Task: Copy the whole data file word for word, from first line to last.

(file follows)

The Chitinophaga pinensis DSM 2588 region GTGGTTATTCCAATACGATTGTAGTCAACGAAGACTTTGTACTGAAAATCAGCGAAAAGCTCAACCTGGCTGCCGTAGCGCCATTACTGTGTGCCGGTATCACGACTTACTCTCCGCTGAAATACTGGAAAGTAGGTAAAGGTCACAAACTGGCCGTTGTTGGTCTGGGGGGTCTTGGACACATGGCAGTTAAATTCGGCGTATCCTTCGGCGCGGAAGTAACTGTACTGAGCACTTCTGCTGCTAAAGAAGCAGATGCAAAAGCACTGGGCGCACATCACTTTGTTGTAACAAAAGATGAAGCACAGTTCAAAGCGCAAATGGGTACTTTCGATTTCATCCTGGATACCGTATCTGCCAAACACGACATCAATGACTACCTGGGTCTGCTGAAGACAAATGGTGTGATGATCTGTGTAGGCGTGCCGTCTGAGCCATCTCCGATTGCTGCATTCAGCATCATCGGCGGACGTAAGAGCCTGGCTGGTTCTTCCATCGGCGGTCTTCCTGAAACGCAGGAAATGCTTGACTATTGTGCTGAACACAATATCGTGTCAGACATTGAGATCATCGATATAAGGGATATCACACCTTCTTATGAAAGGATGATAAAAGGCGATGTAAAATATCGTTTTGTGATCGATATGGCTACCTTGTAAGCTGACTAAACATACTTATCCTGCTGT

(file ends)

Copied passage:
The Chitinophaga pinensis DSM 2588 region GTGGTTATTCCAATACGATTGTAGTCAACGAAGACTTTGTACTGAAAATCAGCGAAAAGCTCAACCTGGCTGCCGTAGCGCCATTACTGTGTGCCGGTATCACGACTTACTCTCCGCTGAAATACTGGAAAGTAGGTAAAGGTCACAAACTGGCCGTTGTTGGTCTGGGGGGTCTTGGACACATGGCAGTTAAATTCGGCGTATCCTTCGGCGCGGAAGTAACTGTACTGAGCACTTCTGCTGCTAAAGAAGCAGATGCAAAAGCACTGGGCGCACATCACTTTGTTGTAACAAAAGATGAAGCACAGTTCAAAGCGCAAATGGGTACTTTCGATTTCATCCTGGATACCGTATCTGCCAAACACGACATCAATGACTACCTGGGTCTGCTGAAGACAAATGGTGTGATGATCTGTGTAGGCGTGCCGTCTGAGCCATCTCCGATTGCTGCATTCAGCATCATCGGCGGACGTAAGAGCCTGGCTGGTTCTTCCATCGGCGGTCTTCCTGAAACGCAGGAAATGCTTGACTATTGTGCTGAACACAATATCGTGTCAGACATTGAGATCATCGATATAAGGGATATCACACCTTCTTATGAAAGGATGATAAAAGGCGATGTAAAATATCGTTTTGTGATCGATATGGCTACCTTGTAAGCTGACTAAACATACTTATCCTGCTGT